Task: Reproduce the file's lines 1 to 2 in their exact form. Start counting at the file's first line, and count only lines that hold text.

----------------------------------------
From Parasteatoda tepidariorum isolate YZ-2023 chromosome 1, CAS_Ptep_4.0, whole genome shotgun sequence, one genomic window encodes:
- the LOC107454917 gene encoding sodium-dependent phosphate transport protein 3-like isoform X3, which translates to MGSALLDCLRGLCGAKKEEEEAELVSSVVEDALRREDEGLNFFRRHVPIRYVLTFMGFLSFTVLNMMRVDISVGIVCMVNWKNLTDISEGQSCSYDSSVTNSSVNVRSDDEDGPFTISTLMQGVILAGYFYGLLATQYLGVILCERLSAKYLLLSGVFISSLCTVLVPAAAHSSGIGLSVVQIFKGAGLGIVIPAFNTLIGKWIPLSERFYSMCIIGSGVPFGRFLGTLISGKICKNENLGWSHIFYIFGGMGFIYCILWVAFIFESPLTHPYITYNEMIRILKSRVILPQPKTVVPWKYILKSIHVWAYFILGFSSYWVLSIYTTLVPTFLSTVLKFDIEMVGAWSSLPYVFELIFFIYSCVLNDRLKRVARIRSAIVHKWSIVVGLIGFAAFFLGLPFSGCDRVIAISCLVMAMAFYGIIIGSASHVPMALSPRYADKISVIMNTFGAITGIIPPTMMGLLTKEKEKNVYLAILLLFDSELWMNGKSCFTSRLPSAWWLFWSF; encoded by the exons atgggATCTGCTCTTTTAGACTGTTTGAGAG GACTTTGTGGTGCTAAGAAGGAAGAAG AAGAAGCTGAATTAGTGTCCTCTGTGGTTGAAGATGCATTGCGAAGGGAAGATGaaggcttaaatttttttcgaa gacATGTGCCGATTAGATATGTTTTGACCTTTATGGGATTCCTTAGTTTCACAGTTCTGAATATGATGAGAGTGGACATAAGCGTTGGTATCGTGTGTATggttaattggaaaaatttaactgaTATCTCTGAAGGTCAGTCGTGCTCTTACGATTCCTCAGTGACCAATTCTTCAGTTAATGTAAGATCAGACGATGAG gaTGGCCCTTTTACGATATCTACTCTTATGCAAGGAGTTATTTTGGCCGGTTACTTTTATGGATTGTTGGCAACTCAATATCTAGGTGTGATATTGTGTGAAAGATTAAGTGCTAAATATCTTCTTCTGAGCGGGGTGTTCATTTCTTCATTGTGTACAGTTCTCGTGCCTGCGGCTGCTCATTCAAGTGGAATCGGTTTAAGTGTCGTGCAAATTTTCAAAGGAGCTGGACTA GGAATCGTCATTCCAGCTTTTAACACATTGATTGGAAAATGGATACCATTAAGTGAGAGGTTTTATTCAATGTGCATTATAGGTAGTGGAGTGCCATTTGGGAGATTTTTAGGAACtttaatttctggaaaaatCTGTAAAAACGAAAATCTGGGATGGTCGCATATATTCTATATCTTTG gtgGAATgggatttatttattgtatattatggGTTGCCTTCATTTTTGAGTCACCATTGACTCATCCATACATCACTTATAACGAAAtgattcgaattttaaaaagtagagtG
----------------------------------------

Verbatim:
From Parasteatoda tepidariorum isolate YZ-2023 chromosome 1, CAS_Ptep_4.0, whole genome shotgun sequence, one genomic window encodes:
- the LOC107454917 gene encoding sodium-dependent phosphate transport protein 3-like isoform X3, which translates to MGSALLDCLRGLCGAKKEEEEAELVSSVVEDALRREDEGLNFFRRHVPIRYVLTFMGFLSFTVLNMMRVDISVGIVCMVNWKNLTDISEGQSCSYDSSVTNSSVNVRSDDEDGPFTISTLMQGVILAGYFYGLLATQYLGVILCERLSAKYLLLSGVFISSLCTVLVPAAAHSSGIGLSVVQIFKGAGLGIVIPAFNTLIGKWIPLSERFYSMCIIGSGVPFGRFLGTLISGKICKNENLGWSHIFYIFGGMGFIYCILWVAFIFESPLTHPYITYNEMIRILKSRVILPQPKTVVPWKYILKSIHVWAYFILGFSSYWVLSIYTTLVPTFLSTVLKFDIEMVGAWSSLPYVFELIFFIYSCVLNDRLKRVARIRSAIVHKWSIVVGLIGFAAFFLGLPFSGCDRVIAISCLVMAMAFYGIIIGSASHVPMALSPRYADKISVIMNTFGAITGIIPPTMMGLLTKEKEKNVYLAILLLFDSELWMNGKSCFTSRLPSAWWLFWSF; encoded by the exons atgggATCTGCTCTTTTAGACTGTTTGAGAG GACTTTGTGGTGCTAAGAAGGAAGAAG AAGAAGCTGAATTAGTGTCCTCTGTGGTTGAAGATGCATTGCGAAGGGAAGATGaaggcttaaatttttttcgaa gacATGTGCCGATTAGATATGTTTTGACCTTTATGGGATTCCTTAGTTTCACAGTTCTGAATATGATGAGAGTGGACATAAGCGTTGGTATCGTGTGTATggttaattggaaaaatttaactgaTATCTCTGAAGGTCAGTCGTGCTCTTACGATTCCTCAGTGACCAATTCTTCAGTTAATGTAAGATCAGACGATGAG gaTGGCCCTTTTACGATATCTACTCTTATGCAAGGAGTTATTTTGGCCGGTTACTTTTATGGATTGTTGGCAACTCAATATCTAGGTGTGATATTGTGTGAAAGATTAAGTGCTAAATATCTTCTTCTGAGCGGGGTGTTCATTTCTTCATTGTGTACAGTTCTCGTGCCTGCGGCTGCTCATTCAAGTGGAATCGGTTTAAGTGTCGTGCAAATTTTCAAAGGAGCTGGACTA GGAATCGTCATTCCAGCTTTTAACACATTGATTGGAAAATGGATACCATTAAGTGAGAGGTTTTATTCAATGTGCATTATAGGTAGTGGAGTGCCATTTGGGAGATTTTTAGGAACtttaatttctggaaaaatCTGTAAAAACGAAAATCTGGGATGGTCGCATATATTCTATATCTTTG gtgGAATgggatttatttattgtatattatggGTTGCCTTCATTTTTGAGTCACCATTGACTCATCCATACATCACTTATAACGAAAtgattcgaattttaaaaagtagagtG